My Brother's Wedding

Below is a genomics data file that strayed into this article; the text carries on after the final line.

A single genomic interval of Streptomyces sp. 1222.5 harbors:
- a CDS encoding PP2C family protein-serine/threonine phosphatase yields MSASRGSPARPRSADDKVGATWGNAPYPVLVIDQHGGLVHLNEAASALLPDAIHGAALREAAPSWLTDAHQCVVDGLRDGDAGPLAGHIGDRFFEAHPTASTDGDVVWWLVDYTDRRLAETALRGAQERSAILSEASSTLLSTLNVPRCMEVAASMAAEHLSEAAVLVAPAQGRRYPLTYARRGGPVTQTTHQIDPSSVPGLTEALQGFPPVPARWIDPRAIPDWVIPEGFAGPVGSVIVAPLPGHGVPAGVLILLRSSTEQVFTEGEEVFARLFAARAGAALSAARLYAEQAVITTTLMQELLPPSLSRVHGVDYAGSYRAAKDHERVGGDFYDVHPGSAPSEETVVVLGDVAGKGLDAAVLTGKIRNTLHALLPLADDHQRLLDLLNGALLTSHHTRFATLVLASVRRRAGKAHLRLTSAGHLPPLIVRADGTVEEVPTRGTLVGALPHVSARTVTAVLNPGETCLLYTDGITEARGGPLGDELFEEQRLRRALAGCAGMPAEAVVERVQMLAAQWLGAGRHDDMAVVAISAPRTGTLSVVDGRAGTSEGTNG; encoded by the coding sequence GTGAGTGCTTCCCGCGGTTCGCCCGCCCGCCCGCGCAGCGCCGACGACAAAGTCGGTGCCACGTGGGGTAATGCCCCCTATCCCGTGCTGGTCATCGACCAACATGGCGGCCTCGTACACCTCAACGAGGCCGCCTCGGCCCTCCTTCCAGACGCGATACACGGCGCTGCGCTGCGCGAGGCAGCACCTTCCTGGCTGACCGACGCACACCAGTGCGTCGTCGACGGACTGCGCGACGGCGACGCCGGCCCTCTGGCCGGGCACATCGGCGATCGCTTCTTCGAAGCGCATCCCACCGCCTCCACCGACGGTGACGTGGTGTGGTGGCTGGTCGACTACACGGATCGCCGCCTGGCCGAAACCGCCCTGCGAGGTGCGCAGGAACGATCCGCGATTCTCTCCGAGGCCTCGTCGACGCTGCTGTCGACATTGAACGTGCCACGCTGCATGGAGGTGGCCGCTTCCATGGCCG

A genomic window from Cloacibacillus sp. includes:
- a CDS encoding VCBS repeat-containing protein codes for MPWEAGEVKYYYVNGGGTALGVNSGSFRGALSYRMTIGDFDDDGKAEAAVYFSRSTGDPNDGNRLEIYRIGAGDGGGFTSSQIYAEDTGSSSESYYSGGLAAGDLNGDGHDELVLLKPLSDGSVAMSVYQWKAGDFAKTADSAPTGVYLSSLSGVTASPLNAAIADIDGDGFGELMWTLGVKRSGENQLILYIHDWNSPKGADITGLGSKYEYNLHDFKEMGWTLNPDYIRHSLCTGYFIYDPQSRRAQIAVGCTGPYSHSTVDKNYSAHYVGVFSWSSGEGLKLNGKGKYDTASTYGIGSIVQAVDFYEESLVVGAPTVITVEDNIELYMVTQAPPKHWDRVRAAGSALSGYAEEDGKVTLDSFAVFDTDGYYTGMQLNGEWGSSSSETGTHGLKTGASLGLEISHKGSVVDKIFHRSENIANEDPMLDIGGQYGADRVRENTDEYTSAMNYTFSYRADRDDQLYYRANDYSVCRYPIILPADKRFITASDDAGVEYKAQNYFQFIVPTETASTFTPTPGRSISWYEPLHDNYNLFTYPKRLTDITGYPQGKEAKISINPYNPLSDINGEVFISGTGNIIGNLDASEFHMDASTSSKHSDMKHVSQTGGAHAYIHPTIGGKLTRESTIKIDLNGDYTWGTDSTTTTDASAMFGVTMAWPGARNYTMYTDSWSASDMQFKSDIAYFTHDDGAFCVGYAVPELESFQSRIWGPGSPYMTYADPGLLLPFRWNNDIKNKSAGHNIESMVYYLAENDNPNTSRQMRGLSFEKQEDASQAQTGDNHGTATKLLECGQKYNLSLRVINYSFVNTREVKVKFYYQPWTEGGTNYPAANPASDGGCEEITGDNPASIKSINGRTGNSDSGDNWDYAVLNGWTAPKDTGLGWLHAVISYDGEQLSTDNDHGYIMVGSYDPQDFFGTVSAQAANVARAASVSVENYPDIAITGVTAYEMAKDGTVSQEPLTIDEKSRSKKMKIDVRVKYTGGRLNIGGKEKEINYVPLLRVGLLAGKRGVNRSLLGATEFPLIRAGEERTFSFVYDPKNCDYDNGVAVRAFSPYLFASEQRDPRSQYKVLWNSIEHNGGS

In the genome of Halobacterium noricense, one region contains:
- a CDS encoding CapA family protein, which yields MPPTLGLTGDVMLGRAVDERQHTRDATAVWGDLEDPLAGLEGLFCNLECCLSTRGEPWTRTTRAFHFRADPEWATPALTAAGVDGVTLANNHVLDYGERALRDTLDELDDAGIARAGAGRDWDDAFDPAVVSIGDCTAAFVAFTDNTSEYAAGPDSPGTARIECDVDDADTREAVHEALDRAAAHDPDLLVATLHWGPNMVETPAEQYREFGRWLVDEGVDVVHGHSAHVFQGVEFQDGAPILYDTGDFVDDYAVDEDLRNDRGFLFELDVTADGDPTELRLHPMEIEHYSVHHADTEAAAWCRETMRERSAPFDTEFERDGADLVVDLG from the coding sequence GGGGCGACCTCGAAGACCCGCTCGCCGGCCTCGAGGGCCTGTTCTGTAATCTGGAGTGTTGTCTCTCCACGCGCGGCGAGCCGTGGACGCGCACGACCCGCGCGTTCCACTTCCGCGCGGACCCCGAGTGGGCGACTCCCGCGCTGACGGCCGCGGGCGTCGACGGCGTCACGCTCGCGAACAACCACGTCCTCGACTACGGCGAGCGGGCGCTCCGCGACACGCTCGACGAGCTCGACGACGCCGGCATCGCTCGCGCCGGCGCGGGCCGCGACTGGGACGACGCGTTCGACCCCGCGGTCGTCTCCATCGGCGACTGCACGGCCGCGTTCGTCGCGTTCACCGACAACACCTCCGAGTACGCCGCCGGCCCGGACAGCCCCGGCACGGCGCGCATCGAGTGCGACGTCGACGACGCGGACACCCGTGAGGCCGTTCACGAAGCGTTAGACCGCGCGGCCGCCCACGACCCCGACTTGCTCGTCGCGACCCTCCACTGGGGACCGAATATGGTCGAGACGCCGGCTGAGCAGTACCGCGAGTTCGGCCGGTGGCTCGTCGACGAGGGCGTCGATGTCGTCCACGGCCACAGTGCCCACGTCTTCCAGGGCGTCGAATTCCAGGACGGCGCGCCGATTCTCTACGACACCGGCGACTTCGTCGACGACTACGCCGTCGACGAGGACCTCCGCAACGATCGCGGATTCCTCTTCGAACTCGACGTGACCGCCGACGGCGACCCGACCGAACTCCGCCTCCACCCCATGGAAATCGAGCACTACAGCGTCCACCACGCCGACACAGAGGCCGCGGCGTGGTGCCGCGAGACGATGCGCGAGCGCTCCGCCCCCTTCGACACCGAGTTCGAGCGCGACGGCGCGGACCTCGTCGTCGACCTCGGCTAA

“Was lost, but now, I'm found”: Opening with a man singing “Amazing Grace” at a church service in Watts, My Brother's Wedding sets up an array of ironies. Thirty-year-old Pierce Mundy is emphatically not found, resentful of familiar roles but unable to create new ones, stuck in a love-hate relationship with his family and his community. Pierce rejects the upward mobility represented by his buppie brother Wendell and Wendell's fiancée Sonia-Sonia asks, “Is Pierce retarded?” “No, just ghettoized”-but the alternate path laid out by his best friend only leads to prison or worse. So here Pierce is, working at the family dry-cleaning business, which Burnett uses as a setting for revealing encounters with a range of wonderful supporting characters. Made on a tiny budget and never given a proper theatrical release, the film was reedited by Burnett in 2007 to bring it closer to his original intentions. This is a moving comedy about getting nowhere, an eloquently ambivalent portrayal of the ties that bind.

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